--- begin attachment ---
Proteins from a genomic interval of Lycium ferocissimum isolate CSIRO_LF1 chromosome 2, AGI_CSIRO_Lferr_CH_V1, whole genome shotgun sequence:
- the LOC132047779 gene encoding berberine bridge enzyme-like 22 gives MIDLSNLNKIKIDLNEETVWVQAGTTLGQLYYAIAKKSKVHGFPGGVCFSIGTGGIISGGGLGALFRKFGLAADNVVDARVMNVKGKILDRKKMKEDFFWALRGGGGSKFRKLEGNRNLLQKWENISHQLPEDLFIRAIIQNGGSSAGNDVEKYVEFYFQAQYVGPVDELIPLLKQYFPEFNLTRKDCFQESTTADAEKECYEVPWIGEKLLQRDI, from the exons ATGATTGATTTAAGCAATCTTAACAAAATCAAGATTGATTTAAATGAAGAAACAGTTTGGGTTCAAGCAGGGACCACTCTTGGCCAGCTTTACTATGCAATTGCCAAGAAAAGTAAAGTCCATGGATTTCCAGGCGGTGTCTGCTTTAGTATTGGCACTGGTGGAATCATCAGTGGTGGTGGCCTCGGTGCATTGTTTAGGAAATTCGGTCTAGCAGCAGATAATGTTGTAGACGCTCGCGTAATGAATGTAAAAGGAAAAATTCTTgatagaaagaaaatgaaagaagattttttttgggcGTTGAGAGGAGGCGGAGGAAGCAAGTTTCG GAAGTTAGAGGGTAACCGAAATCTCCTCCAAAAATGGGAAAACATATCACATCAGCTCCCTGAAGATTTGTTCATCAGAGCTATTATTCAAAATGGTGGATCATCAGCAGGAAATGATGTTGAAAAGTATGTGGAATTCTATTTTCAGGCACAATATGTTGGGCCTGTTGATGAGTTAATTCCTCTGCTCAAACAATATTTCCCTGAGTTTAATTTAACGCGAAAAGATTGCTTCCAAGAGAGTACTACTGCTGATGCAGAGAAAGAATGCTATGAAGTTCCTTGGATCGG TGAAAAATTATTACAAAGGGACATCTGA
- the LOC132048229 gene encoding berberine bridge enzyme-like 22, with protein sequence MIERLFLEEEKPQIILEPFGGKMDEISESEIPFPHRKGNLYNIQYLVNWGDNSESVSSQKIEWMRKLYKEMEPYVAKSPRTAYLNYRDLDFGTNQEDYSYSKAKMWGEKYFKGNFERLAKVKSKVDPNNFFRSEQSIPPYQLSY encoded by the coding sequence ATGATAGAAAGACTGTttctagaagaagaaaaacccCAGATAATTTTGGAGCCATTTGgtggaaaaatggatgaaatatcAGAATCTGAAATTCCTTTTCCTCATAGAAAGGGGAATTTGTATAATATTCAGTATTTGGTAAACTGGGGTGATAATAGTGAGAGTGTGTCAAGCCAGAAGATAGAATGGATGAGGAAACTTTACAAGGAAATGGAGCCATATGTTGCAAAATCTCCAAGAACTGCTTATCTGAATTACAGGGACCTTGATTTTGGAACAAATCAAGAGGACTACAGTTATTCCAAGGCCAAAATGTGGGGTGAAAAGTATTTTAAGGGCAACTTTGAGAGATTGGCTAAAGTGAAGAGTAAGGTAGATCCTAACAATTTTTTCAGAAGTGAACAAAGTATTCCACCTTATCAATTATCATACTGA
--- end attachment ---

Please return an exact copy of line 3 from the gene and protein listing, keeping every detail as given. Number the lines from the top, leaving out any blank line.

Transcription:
- the LOC132048229 gene encoding berberine bridge enzyme-like 22, with protein sequence MIERLFLEEEKPQIILEPFGGKMDEISESEIPFPHRKGNLYNIQYLVNWGDNSESVSSQKIEWMRKLYKEMEPYVAKSPRTAYLNYRDLDFGTNQEDYSYSKAKMWGEKYFKGNFERLAKVKSKVDPNNFFRSEQSIPPYQLSY encoded by the coding sequence ATGATAGAAAGACTGTttctagaagaagaaaaacccCAGATAATTTTGGAGCCATTTGgtggaaaaatggatgaaatatcAGAATCTGAAATTCCTTTTCCTCATAGAAAGGGGAATTTGTATAATATTCAGTATTTGGTAAACTGGGGTGATAATAGTGAGAGTGTGTCAAGCCAGAAGATAGAATGGATGAGGAAACTTTACAAGGAAATGGAGCCATATGTTGCAAAATCTCCAAGAACTGCTTATCTGAATTACAGGGACCTTGATTTTGGAACAAATCAAGAGGACTACAGTTATTCCAAGGCCAAAATGTGGGGTGAAAAGTATTTTAAGGGCAACTTTGAGAGATTGGCTAAAGTGAAGAGTAAGGTAGATCCTAACAATTTTTTCAGAAGTGAACAAAGTATTCCACCTTATCAATTATCATACTGA